remembering

remember me

in the haze of this winter evening.

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31st December

Another year ends, look back—the past tense,

sitting under a quiet evening sky,

remembering fag ends of happy days and sad,

the colours of Holi now a little brown

with heartbreak, new friends, love lost, luck found,

a long scorching summer followed by thundering rain,

the hypnotic boom of dhak, our ten-armed visitant,

faraway places, the scent of the universe in open skies,

feeling the pulse of the mountains in its streams,

long walks and longer daydreams,

a few hurried birthdays, a cousin’s wedding,

lots of reading,

Christmas in a pagan house, homemade wine

and a fruitcake wanting zest.

my earphones blaring music at midnight and movies

all spun into one fabric,

smelling of old newsprint in a damp building

rolled into empty joints and set to fire,

a false high with people, some of who truly care.

 

When tonight spills in through my window, popping into distant sparks

I’ll say my goodbye and wish parts of you don’t come by, again.

 

23:59 December 31st.

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no sunset blues

 

Falta, by the River Ganga. South 24 Parganas, West Bengal.

 

—so many things must have been said about sunset evenings as background framings.

so much—enough to fill the 12,000 electronic cemeteries where we bury our feelings.

But tonight is different:

because I’m walking away,

and not with death pervading my senses

but to my own personal port of familiar sadness—

My sadness is not blue,

it’s gold nail polish with red lipstick,

black coffee and LED screens

—my own silent island of disenchanted daydreams.

Growing up.

It’s just that: you suddenly find yourself wandering into the lives of others, not knowing what to expect, then one day you’re suddenly wandering out. Growing up teaches you to know when your time has come to leave.

I think growing up means understanding when your turn is over and graciously leaving the space for others without throwing a tantrum of self-entitlement.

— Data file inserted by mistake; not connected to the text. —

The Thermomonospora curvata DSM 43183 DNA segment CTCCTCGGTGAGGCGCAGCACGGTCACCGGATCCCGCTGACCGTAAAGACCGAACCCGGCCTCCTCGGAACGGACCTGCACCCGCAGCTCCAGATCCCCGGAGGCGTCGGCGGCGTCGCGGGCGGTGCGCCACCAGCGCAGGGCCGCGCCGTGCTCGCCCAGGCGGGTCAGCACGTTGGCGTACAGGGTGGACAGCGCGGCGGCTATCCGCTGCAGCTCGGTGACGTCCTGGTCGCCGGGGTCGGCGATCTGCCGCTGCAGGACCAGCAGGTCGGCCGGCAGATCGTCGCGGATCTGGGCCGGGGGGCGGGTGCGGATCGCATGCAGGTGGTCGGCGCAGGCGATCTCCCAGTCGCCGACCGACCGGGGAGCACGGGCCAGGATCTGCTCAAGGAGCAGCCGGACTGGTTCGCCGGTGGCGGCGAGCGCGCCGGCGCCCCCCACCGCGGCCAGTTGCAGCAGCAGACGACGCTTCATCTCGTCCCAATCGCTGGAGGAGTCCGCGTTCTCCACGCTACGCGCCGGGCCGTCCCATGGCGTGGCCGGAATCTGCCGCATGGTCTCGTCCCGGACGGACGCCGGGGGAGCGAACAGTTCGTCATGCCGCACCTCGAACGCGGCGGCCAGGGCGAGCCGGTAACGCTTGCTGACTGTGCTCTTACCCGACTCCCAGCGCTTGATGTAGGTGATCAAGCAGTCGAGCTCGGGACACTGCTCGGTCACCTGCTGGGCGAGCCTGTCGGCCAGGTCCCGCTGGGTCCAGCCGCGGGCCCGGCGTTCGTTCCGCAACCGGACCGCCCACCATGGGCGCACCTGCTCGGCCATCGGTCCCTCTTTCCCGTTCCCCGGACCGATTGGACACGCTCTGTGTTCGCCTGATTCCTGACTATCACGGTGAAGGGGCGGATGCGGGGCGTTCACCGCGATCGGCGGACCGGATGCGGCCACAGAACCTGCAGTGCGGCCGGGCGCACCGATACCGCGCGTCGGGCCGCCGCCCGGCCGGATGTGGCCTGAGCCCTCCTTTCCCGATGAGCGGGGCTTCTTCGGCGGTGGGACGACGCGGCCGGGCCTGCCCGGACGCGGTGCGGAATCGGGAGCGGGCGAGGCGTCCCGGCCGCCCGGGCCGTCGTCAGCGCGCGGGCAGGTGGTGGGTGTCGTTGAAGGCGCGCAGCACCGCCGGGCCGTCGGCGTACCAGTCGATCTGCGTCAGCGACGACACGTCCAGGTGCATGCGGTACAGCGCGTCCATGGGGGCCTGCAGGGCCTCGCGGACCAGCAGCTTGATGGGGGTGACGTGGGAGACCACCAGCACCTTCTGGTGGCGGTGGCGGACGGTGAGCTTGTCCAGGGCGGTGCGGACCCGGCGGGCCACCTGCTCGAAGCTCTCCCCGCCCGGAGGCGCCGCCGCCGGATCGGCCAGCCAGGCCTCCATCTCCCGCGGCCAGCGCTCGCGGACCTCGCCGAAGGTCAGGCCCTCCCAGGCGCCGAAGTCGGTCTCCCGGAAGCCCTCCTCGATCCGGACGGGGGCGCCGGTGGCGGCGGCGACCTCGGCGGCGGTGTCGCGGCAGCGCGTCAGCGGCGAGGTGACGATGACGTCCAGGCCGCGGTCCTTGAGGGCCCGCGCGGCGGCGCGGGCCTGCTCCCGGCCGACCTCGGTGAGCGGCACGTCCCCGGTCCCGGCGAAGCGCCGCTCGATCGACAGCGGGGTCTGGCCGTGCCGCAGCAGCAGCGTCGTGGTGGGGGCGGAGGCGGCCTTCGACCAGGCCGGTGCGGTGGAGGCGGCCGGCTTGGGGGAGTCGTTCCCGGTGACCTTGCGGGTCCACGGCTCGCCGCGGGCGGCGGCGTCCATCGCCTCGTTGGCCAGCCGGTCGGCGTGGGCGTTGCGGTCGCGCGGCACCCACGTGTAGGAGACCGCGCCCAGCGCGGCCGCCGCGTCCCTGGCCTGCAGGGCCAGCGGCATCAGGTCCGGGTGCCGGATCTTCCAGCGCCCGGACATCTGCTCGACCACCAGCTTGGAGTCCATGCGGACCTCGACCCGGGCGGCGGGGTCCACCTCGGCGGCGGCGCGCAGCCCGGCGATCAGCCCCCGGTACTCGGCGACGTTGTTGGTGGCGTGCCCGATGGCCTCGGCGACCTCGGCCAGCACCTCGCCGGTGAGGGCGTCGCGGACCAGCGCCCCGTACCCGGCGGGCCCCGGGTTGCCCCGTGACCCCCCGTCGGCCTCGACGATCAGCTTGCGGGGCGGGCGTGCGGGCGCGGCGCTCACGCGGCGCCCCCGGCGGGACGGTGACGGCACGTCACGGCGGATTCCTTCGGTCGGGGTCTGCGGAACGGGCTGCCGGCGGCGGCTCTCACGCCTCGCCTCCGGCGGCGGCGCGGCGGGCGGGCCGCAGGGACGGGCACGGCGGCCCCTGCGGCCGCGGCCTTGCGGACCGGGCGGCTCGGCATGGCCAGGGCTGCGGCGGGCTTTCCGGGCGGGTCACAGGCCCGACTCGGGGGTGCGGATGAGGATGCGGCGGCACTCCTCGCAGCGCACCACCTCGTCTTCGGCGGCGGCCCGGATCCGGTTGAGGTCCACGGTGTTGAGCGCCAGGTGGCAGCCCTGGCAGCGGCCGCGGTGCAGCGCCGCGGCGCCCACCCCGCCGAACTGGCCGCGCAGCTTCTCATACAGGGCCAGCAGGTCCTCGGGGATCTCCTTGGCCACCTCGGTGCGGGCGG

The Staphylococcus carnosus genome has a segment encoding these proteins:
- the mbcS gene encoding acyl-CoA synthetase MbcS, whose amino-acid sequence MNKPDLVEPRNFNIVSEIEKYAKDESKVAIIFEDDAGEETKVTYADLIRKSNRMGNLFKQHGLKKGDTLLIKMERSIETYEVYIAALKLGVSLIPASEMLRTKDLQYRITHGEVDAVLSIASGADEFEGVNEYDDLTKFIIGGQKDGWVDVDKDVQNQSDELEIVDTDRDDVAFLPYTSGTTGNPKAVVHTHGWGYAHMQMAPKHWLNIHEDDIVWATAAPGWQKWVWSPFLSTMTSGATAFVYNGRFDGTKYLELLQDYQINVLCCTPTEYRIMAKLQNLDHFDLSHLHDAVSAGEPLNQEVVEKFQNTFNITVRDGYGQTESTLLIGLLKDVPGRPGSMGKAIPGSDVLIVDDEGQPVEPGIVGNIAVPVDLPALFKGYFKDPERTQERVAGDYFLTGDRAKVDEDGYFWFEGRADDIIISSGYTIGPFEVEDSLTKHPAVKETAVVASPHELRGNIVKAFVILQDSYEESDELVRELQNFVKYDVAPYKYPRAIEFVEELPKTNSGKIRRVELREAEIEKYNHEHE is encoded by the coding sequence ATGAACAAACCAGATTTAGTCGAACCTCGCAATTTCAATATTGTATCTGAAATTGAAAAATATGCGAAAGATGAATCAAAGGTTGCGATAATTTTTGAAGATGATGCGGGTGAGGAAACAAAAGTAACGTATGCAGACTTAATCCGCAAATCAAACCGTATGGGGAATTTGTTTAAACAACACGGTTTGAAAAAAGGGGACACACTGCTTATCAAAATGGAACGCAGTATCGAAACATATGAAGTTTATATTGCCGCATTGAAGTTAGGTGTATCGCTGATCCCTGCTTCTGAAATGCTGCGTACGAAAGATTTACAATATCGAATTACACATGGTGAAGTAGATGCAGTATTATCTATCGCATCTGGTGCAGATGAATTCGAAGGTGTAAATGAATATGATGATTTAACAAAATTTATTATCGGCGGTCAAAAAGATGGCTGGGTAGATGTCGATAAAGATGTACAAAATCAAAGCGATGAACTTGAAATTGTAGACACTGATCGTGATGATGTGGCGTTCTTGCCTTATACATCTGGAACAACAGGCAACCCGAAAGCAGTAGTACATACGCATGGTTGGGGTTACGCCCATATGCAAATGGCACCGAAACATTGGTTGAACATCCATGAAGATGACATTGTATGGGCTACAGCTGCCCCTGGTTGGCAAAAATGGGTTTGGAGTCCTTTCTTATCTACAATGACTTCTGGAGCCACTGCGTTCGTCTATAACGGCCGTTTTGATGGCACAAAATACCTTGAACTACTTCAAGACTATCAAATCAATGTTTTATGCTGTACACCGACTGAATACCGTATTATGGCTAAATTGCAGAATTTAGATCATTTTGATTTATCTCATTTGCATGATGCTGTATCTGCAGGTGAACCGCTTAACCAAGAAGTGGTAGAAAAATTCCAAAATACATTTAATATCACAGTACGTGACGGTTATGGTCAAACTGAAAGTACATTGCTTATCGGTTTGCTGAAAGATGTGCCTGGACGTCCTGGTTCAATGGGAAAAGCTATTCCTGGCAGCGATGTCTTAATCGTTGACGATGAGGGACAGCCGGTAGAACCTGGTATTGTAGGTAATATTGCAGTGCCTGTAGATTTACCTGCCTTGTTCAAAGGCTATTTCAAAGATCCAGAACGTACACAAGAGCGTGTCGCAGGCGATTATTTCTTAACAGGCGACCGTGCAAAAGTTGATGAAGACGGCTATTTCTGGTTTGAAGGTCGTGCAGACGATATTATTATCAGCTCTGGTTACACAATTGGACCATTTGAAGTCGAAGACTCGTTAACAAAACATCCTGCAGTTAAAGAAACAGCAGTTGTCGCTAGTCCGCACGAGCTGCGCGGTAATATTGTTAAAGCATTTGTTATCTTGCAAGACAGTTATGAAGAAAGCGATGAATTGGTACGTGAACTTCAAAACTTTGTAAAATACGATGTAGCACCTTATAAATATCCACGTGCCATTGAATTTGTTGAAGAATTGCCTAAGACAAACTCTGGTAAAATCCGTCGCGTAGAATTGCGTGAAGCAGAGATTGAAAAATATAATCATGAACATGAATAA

Growing up made me understand not to look for “meaning” in the world. 

The world has no meaning on its own, don’t blame the world for your miseries. Meaning is what you make of it, what you bring to the table, what you contribute in another person’s life. Meaning is planting a tree so a few people can breathe easy, meaning is screwing a tap tight so that water doesn’t leak, meaning is leaving your smartphone behind and sitting on the grass to laugh with friends who care.

And meaning is also letting go of those friends when its time.

Growing up is realising that new places become old and old places can be experienced anew.

Growing up doesn’t have to be hard, it doesn’t have to punishing, you’ve to simply learn to let go and absorb again. Growing up is flexibility. 

Let fucking go.

Grow up.

Small relief.

I woke up today with you on my mind, nothing unusual. Nothing more painful.

A glass of tepid water, handing father the newspaper, asking mum if she wanted a sandwich, my usual routine. My time in my balcony, the tropical sun beating down hot and heavy, no gentle breeze rustling the leaves, the heat of roads glittering, glaring at me.

My morning routine, scrolling through news feed. The black portal to my loneliness clutched safe in my palm, my other hand shielding it from the heat of the sun. Nothing keeps, fleeting, false colours of joy keep me going—every day, the same way, the strangest attachment to my world of lies.

When evening comes with small relief and I’m distracted by the sound of the wind between the trees—

It’s sudden, the rain comes lashing, unforgiving, purging the concrete of unbearable heat. Thunder strikes loud and lightning licks the ground and I’m afraid earth’s come for me.

It’s with fear in my heart that I drag myself out and feel the rain pushing me underground. My soul is drenched, my heart swells and for once, there are no tears. I wanted to talk about beginnings in the end but I’m not part of this world anymore—

A small relief from my thoughts tonight.